A long, meandering walk back to the other side of the Tiber took us past Castel Saint’Angelo (thank you, Dan Brown) and through the Piazza Navona.  The piazza has yet another obelisk that was stolen from Egypt and a beautifully sculpted fountain.  Next stop was the Pantheon which reminded me of Low Library at Columbia.  Amazingly, it was built in 120 AD with an oculus “eye of heaven” hole at the top of the dome!

We stopped at two churches before dinner – St. Ignazio di Loyola (the ceiling by Andrea Pozzo has detailed brilliant frescoes that set the standard for aerial perspective, but the highlight is the painted cupola that gives the impression of a dome in the church.  When the Jesuits ran out of money and couldn’t build the dome, they commissioned this convincing optical illusion) and Chiesa di San Luigi dei Francesi (3 stunning Carvaggios, complete with lighting for 3-5 minutes for a few Euros).

St Ignazio di Loyola, Roma

Wednesday – Our day began with the audience with the Pope.  After his drive around the square in the Pope-mobile, he welcomed the audience with over 5 languages.  From Vatican City, we took the subway and then a bus to get to the Appian Way – the original highway from 312 BC – and the Catacombes of San Sebastian.  These crypts are visited via a guided tour that takes you underground to see a pagan cemetery, one of Sts. Peter and Paul’s resting places, 1st century homes, and the relics of San Sebastian (arrows and post).  An artistic highlight is the statue of Jesus, completed by the prolific Bernini when he was 80.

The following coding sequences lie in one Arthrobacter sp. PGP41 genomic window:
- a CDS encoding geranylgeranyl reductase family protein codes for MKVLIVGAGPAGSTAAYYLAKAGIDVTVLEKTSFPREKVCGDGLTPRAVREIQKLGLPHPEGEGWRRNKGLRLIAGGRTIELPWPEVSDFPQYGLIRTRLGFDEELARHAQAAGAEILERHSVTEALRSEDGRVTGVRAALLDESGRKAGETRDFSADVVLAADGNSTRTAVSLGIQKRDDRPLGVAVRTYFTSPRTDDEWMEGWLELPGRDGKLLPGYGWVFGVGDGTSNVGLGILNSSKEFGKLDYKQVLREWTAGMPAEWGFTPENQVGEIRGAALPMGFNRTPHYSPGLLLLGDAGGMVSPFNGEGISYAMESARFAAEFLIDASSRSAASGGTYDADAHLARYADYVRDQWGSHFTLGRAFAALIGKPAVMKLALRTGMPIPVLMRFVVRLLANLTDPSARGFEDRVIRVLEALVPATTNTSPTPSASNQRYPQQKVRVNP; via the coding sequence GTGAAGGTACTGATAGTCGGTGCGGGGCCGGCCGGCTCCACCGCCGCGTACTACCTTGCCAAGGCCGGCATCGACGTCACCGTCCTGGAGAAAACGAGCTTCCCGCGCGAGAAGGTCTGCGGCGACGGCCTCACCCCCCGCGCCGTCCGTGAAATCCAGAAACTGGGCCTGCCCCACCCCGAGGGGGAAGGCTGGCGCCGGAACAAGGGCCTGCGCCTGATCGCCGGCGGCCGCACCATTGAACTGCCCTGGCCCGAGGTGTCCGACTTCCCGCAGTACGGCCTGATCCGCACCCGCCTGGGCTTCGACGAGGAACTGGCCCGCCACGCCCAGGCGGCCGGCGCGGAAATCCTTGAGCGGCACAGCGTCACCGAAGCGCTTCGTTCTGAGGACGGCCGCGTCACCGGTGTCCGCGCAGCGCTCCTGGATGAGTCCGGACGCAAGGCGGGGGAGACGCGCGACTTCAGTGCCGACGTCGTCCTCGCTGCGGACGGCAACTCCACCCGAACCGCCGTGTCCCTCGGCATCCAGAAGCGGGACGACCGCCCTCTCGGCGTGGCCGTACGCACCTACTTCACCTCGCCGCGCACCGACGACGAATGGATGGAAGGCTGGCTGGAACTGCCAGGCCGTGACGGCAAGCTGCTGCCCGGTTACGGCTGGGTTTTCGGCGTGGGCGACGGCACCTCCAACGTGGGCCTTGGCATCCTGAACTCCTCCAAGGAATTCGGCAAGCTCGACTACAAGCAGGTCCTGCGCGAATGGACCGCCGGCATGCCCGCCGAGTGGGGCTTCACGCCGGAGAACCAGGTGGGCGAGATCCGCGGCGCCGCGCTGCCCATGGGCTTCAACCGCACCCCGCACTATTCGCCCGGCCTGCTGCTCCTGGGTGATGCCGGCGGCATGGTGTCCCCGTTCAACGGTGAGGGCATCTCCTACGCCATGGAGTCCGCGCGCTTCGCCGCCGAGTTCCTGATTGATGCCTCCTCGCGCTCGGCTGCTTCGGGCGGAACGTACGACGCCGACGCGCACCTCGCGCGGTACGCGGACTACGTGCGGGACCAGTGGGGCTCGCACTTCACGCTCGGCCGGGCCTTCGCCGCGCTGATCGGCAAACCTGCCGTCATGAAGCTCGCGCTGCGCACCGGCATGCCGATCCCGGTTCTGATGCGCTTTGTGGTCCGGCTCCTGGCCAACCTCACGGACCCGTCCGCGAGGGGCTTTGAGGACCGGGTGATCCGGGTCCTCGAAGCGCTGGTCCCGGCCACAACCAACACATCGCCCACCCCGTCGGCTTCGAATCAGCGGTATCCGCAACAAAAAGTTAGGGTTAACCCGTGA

Taking the bus back to Rome, we stopped at Basilica di San Giovanni in Laterano.  Do not miss this church!  It had the best audio guide (on iPods!) complete with history and art information.  Borromini put the final touches on the church’s architecture.  It houses enormous sculptures of the saints along the main aisle, frescoes on the choir of the church (walls near the altar), an ornate baldacchino, and a brilliant gold mosaic in the apse (over the high altar).

St John in Laterano Basilica, Roma

If you are interested in history and architecture, another church to visit is the Basilica San Clemente.  A 12th century church was built on a 4th century church, which was built on 1st century Roman buildings.  One can view a 1st century temple with herringbone floors and homes with running water (still)!

Walking back to our hotel, we stopped at Sta. Maria Maggore (largest Catholic church in Rome dedicated to Mary).  The architecture on the outside sides is more ornate than the front/back, but this is most likely due to the streets leading up to the square.  We visited it in the evening and the church had an eerie, solemn feel without the obligatory Euro to light the 5th century frescoes on the ceiling.  Once lit, the church felt comfortable and welcoming.